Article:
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Vienna, 08 October 2012 Fekter welcomes entry into force of the ESM: "We are on the right path." Fekter: "No cause for celebration, however, as we are still in the middle of stabilising the Eurozone."

Minister of Finance Dr. Maria Fekter sees the ESM as a key crisis management tool: "Europe has found a mechanism that also enables it to manage problems at the country level."

Entry into force of the ESM lays a foundation for the continued future existence of the Economic and Monetary Union. "We like our currency, the euro. In the future, the European Central Bank will protect not only the euro, but the Eurozone as well", continued the Minister.

According to Fekter, however, a great deal of work still needs to be done; country budgets have to be consolidated. "We also know, however, that we have accomplished a great deal already. A number of European countries now have primary surpluses and have made at least a reasonable start on handling their budgets", stated the Finance Minister optimistically.

When asked whether EUR 500 billion would be sufficient for the ESM, Fektor answered: "Today we will approve a transfer of funds from the EFSF to the ESM, when the EFSF expires next July. This will give us a total of precisely EUR 700 billion, no more and no less." In any case, the starting signal given by the Board of Governors and the meeting of the Board of Directors mean that the ESM is ready for action.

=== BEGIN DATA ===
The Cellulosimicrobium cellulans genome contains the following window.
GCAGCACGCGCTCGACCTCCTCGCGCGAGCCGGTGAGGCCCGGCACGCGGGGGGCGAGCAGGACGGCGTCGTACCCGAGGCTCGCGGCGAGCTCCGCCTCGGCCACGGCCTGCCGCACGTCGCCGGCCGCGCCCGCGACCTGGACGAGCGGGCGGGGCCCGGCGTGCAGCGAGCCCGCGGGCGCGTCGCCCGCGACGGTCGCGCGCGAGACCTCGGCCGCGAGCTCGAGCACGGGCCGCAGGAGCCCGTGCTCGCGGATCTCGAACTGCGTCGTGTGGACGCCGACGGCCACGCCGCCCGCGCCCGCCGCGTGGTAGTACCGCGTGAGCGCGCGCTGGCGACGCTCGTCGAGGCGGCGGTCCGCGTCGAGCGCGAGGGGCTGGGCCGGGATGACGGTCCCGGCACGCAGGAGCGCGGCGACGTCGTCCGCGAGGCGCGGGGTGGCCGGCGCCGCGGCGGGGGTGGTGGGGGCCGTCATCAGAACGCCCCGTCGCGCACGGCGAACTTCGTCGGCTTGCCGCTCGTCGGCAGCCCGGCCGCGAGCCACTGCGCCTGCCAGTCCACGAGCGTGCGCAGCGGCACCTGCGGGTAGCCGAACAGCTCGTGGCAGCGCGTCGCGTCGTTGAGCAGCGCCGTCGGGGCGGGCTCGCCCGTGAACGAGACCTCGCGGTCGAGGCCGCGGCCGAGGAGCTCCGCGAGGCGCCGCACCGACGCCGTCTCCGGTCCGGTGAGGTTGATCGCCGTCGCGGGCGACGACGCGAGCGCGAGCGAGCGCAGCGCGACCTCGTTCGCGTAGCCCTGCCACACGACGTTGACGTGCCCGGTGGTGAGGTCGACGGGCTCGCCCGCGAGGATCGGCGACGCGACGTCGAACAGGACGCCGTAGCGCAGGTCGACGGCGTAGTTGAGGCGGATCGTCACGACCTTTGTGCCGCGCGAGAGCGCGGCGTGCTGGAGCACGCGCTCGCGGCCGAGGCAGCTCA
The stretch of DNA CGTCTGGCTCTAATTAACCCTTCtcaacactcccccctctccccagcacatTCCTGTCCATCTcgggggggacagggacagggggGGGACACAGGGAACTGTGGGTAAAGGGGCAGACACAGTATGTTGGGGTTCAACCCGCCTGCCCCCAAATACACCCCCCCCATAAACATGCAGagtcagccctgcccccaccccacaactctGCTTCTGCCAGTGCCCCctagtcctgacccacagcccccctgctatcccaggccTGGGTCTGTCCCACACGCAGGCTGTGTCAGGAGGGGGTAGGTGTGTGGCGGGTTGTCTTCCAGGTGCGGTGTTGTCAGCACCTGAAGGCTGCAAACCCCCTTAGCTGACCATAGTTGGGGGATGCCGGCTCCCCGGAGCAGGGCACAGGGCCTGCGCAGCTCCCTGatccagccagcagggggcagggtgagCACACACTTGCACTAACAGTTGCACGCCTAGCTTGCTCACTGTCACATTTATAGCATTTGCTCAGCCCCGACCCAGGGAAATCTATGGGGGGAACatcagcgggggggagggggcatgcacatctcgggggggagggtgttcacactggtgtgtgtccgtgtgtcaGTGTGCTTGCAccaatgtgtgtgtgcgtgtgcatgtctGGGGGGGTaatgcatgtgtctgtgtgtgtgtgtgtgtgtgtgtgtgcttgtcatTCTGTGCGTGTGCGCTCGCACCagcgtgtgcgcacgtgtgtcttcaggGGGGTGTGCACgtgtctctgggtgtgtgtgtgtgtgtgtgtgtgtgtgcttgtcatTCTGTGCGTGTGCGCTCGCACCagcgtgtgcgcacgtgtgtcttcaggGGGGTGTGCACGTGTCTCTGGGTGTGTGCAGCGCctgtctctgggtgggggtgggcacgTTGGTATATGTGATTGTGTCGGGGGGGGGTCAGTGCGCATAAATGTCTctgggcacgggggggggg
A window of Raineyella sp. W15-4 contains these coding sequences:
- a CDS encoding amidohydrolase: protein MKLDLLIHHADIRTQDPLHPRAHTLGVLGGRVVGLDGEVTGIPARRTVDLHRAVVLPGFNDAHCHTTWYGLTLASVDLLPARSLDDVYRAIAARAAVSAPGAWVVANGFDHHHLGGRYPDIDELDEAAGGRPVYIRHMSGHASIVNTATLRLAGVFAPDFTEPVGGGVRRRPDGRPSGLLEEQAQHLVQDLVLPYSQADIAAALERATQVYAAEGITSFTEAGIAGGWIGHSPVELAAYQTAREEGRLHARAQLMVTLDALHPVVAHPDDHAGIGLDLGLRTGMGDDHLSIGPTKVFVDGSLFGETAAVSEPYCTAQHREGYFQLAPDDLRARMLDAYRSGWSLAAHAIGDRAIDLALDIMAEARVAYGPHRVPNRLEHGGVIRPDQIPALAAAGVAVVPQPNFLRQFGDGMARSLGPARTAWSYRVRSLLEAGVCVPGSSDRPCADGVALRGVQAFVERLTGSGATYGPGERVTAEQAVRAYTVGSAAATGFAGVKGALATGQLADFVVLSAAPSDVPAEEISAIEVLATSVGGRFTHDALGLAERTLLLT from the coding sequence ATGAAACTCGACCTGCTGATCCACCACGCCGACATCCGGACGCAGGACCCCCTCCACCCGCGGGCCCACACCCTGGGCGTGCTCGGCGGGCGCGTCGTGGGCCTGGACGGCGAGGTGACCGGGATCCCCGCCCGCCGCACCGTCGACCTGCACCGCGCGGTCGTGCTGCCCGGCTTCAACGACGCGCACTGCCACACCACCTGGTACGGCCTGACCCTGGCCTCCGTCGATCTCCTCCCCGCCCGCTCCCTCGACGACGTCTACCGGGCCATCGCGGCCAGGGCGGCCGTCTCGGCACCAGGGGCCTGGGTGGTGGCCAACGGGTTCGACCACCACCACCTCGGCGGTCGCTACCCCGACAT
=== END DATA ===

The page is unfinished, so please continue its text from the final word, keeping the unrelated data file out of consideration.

If Cyprus submits a request for assistance, it could already be provided by the ESM. "A number of discussions are currently taking place with respect to Cyprus and, potentially, Slovenia. Spain has only submitted a request for bank assistance, and was already provided EUR 100 billion in July. But we expect to learn today that Spain needs considerably less and the 100 billion will not be fully used. Spain has made no requests other than this to date."

"Although we are not entirely out of the problem zone yet, we are a great deal closer to achieving stability", stated Fekter with respect to the Eurozone. She feels that systematic deficit reduction must continue in the future. "We have to ensure the debt doesn't grow until we are over our heads in Europe, but is instead steadily reduced. By instituting a debt limit and following a path of consolidation until 2016, Austria has already started on the right path", concluded Fekter..